UAE’s $2.2B Sustainable Water Supply Project

Via The National, an article on a project involving developing and operating facilities to sustainably treat and supply seawater for Adnoc’s onshore operations:

Adnoc and Abu Dhabi National Energy Company, better known as Taqa, have completed the financial closing of their $2.2 billion sustainable water supply project, which is aimed at supporting Adnoc’s decarbonisation efforts.Aarti Nagraj author image

The project will be financed by a group of nine local and international banks, including First Abu Dhabi Bank, Gulf International Bank, Natixis, Abu Dhabi Commercial Bank, Abu Dhabi Islamic Bank, Commercial Bank of Dubai, Emirates NBD, Emirates Development Bank and Warba Bank, through a combination of commercial and Islamic finance facilities.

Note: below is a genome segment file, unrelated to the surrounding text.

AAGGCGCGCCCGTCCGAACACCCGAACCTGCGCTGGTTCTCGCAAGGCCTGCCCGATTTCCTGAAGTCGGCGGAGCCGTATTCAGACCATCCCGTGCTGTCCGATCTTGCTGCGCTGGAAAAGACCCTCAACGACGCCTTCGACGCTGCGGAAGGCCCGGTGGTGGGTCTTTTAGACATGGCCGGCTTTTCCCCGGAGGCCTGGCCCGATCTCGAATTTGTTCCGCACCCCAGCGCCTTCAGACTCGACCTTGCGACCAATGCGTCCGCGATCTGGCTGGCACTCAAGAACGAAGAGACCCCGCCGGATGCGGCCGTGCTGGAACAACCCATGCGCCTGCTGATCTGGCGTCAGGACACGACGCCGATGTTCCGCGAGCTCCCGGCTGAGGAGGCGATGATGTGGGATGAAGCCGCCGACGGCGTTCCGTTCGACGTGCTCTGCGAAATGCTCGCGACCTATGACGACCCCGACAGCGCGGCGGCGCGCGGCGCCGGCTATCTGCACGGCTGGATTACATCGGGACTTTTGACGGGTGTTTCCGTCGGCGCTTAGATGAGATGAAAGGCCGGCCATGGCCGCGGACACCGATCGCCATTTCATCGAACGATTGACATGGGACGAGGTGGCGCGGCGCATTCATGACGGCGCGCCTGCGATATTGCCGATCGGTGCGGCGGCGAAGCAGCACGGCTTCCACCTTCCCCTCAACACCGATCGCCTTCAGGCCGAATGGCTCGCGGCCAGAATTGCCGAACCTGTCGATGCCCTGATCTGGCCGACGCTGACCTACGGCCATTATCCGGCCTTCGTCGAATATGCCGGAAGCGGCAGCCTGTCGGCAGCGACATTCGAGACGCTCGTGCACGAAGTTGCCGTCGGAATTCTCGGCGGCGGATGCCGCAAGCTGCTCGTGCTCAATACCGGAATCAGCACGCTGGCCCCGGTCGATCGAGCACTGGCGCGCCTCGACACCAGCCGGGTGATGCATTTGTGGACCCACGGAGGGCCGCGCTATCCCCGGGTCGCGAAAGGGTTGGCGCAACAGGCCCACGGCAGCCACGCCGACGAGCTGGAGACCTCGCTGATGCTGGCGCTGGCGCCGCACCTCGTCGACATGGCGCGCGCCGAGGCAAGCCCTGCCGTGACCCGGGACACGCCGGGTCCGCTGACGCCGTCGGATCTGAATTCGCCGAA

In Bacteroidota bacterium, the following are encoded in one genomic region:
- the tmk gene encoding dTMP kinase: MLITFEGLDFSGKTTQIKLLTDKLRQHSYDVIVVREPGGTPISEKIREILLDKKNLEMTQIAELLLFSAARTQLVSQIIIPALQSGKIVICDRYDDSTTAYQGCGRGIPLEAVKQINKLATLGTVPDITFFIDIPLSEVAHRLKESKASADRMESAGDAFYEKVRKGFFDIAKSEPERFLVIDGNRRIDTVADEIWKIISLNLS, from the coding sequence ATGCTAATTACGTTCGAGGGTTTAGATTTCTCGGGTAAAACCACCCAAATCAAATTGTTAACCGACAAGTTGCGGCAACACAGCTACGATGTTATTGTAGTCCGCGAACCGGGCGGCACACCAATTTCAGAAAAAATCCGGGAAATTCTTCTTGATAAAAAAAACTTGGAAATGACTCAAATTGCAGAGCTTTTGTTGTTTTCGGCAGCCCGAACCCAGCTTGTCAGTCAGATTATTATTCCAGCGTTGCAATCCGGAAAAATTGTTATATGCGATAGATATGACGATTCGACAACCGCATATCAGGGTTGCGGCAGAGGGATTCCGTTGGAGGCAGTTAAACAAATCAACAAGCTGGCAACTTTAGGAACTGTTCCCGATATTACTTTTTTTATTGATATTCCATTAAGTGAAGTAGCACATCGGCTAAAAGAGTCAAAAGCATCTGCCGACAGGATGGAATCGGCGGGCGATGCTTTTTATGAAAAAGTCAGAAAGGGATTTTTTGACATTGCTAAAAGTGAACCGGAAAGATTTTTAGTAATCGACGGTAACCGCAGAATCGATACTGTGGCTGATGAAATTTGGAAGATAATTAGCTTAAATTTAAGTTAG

The balance of the project cost will be provided by sponsors in accordance with their equity shares, Adnoc and Taqa said in a statement on Monday to the Abu Dhabi Securities Exchange.

The project, announced in May, involves developing and operating facilities to sustainably treat and supply seawater for Adnoc’s operations at the Bab and Bu Hasa fields in Abu Dhabi.

A consortium, comprising Orascom Construction and Metito, will construct a centralised seawater treatment facility and transportation and distribution network.

It will develop the project under a build, own, operate and transfer model, with the full project being transferred to Adnoc after 30 years of operation.

Adnoc and Taqa own a joint 51 per cent majority stake (25.5 per cent each) in the project company, with the consortium owning the remaining 49 per cent.

“This strategic sustainable investment is a further example of how Adnoc is transforming, decarbonising and future-proofing our operations as we fully embrace the energy transition,” said Abdulmunim Al Kindy, executive director of Adnoc Upstream.

“As we accelerate our transformational journey to a lower-carbon future, this innovative project will equip our onshore operations with energy-efficient water supply, significantly reducing our carbon footprint.”